Committee member Sir Menzies Campbell would say only: “The evidence relating to Adebolajo’s time in Kenya is based entirely on what the committee was told and understood and nothing else.” Committee members signed the Official Secrets Act to be allowed to see top-secret police and spy-services files on the surveillance operations on the two suspects. Much of the evidence, presented in the report’s narrative, is redacted.

The security services told MPs they had no knowledge that Adebolajo was travelling to Kenya. However, MPs discovered “primary material references which indicated that relevant information might have been available to the agencies prior to the arrest”. The information was found in an MI5 file and supported by a second police document indicating a British police counter-terrorism officer in Nairobi was aware of information relating to Adebolajo in advance.

The committee later concluded it was “difficult to understand [MI6’s] passive approach” in Adebolajo’s questioning, given he was clearly dangerous and had travelled to Kenya to engage in “jihadi tourism”. The ISC report found their “apparent lack of interest in Adebolajo’s arrest deeply unsatisfactory”. The Foreign Office minister responsible for counter-terrorism during the operation was Tory MP Alistair Burt. He said: “I don’t talk about any intelligence matters I might have been involved in.”

Advisers close to the ISC said that some of its members were frustrated with evidence provided to them. This follows several statements in the report which suggest MPs did not receive full disclosure of information by the security services.

It is understood they were particularly concerned at possible contravention of the Government’s own rules (“Consolidated Guidance”) for the questioning of prisoners and for the avoidance of involvement in torture. The Kenyan counter-terrorism unit which questioned Adebolajo is partly trained and equipped by Britain.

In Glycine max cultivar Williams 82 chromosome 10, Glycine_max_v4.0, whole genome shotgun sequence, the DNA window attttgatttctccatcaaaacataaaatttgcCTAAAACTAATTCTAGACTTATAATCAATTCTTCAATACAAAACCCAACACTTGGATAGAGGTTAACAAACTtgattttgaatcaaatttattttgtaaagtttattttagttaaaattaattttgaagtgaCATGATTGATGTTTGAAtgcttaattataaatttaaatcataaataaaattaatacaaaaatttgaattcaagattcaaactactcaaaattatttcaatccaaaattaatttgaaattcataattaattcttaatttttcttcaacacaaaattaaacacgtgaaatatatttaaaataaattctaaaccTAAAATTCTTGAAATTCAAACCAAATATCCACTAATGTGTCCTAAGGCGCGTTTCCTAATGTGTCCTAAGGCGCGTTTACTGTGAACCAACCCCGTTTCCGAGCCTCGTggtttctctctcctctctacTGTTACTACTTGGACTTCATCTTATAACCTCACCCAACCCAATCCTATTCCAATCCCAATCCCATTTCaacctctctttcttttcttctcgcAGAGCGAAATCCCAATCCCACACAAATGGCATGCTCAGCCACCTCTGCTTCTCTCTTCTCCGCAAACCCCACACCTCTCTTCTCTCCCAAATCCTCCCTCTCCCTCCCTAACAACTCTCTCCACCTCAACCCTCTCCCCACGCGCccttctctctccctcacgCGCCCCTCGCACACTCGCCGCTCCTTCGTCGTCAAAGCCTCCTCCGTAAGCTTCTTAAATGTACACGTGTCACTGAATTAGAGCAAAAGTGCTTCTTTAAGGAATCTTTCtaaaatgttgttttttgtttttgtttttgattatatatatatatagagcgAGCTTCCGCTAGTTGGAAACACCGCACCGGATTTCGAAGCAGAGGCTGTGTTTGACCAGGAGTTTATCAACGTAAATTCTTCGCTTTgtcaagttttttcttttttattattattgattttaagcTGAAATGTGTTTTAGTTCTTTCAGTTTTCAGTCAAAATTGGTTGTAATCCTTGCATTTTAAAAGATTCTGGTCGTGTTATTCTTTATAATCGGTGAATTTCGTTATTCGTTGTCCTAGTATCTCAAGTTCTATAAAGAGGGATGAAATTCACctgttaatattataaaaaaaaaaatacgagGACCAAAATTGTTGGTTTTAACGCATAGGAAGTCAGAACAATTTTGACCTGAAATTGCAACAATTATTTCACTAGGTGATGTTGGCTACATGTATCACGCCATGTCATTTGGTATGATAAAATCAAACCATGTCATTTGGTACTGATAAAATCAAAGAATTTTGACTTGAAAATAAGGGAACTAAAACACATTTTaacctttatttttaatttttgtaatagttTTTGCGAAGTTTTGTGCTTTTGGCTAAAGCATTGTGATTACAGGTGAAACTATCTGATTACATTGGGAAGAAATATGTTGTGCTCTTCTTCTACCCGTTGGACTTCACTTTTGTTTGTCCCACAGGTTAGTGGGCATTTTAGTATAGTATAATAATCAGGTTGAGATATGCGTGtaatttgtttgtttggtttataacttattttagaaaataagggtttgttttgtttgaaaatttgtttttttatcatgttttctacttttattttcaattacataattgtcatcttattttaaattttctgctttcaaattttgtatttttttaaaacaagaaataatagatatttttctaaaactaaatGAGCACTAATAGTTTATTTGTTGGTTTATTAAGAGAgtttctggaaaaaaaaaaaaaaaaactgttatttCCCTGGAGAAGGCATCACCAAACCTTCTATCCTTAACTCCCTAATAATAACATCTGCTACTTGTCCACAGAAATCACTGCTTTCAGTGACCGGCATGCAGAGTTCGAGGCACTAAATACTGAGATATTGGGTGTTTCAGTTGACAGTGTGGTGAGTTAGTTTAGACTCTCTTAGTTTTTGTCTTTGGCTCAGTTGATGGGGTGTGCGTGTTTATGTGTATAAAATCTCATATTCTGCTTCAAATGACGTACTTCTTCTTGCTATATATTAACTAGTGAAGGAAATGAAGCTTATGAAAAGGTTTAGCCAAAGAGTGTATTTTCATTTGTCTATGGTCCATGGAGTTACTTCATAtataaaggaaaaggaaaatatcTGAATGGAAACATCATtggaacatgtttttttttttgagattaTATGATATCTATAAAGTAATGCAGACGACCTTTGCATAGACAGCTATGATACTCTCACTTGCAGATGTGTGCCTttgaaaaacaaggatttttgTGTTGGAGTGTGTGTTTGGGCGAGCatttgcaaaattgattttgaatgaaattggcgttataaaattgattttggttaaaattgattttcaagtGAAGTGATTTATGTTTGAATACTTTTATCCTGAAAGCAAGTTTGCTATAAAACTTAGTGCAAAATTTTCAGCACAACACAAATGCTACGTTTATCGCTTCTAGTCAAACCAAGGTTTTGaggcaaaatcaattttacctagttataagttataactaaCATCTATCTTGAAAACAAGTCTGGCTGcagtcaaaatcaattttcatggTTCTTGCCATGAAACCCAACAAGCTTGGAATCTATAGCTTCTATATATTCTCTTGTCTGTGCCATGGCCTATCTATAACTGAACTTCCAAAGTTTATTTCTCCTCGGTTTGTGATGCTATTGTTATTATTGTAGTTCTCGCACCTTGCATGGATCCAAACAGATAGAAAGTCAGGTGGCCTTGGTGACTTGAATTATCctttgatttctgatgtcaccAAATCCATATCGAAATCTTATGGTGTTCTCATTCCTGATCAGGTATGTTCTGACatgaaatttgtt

Following his imprisonment in Kenya, Adebolajo told British police that he had been beaten and threatened with electrocution and rape by Kenyan police. The ISC report details how Adebolajo had also been questioned by a counter-terrorism unit known as Arctic, which has “a close working relationship” with the UK government. Human-rights groups have previously linked UK-trained Kenyan counter-terrorism officers with extra-judicial killings and torture. The ISC report censured MI6 for failing to investigate Adebolajo’s claims that he was tortured, adding: “If Adebolajo’s allegations of mistreatment did refer to his interview by Arctic, then HMG could be said to have had some involvement – whether or not UK personnel were present in the room.” Last week David Cameron announced an investigation into allegations MI6 might have been complicit in the ill-treatment of Adebolajo while in custody.

Last night, Shami Chakrabarti, the director of Liberty, said: “Why are we not being told what is being done in our name? Why are there so many holes in the ISC report – and how can we have any trust in this process? And yet again government returns to Parliament demanding another blank cheque. MPs must think again.”

Andrew Tyrie, chairman of the all-party group on extraordinary rendition, said: “From what they have published, it looks as if the ISC has tried very hard to get to the truth. Were there to be any substance to these reports, the ISC may well need to ask further questions on Parliament’s behalf. After the 2007 debacle [which cleared the UK of involvement in rendition, subsequently disputed by a high court judge], this would be all the more important.”

A government spokesperson said: “The ISC’s report is the most open and transparent review ever undertaken into the actions taken by police, security and intelligence agencies. The Government and the agencies co-operated fully and willingly. The report reflects that openness with redactions only where judged absolutely necessary to protect our national security. The published material also demonstrates the Government’s total commitment to accountability and transparency in matters relating to the security and intelligence agencies.”